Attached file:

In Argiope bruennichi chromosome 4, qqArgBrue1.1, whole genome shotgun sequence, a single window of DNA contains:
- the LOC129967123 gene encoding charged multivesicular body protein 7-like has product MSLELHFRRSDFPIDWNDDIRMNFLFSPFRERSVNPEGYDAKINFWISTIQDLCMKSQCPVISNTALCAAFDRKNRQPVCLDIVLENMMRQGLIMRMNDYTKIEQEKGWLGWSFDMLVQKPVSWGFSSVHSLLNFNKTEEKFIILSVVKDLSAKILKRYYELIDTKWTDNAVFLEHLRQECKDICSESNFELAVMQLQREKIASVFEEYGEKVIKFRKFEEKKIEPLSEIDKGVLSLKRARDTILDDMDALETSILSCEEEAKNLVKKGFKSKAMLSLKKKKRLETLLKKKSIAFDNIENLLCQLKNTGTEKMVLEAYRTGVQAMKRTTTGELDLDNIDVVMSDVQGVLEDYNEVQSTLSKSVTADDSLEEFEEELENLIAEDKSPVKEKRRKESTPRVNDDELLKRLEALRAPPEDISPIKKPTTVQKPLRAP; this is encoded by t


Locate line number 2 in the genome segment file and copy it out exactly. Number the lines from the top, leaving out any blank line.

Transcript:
- the LOC129967123 gene encoding charged multivesicular body protein 7-like has product MSLELHFRRSDFPIDWNDDIRMNFLFSPFRERSVNPEGYDAKINFWISTIQDLCMKSQCPVISNTALCAAFDRKNRQPVCLDIVLENMMRQGLIMRMNDYTKIEQEKGWLGWSFDMLVQKPVSWGFSSVHSLLNFNKTEEKFIILSVVKDLSAKILKRYYELIDTKWTDNAVFLEHLRQECKDICSESNFELAVMQLQREKIASVFEEYGEKVIKFRKFEEKKIEPLSEIDKGVLSLKRARDTILDDMDALETSILSCEEEAKNLVKKGFKSKAMLSLKKKKRLETLLKKKSIAFDNIENLLCQLKNTGTEKMVLEAYRTGVQAMKRTTTGELDLDNIDVVMSDVQGVLEDYNEVQSTLSKSVTADDSLEEFEEELENLIAEDKSPVKEKRRKESTPRVNDDELLKRLEALRAPPEDISPIKKPTTVQKPLRAP; this is encoded by t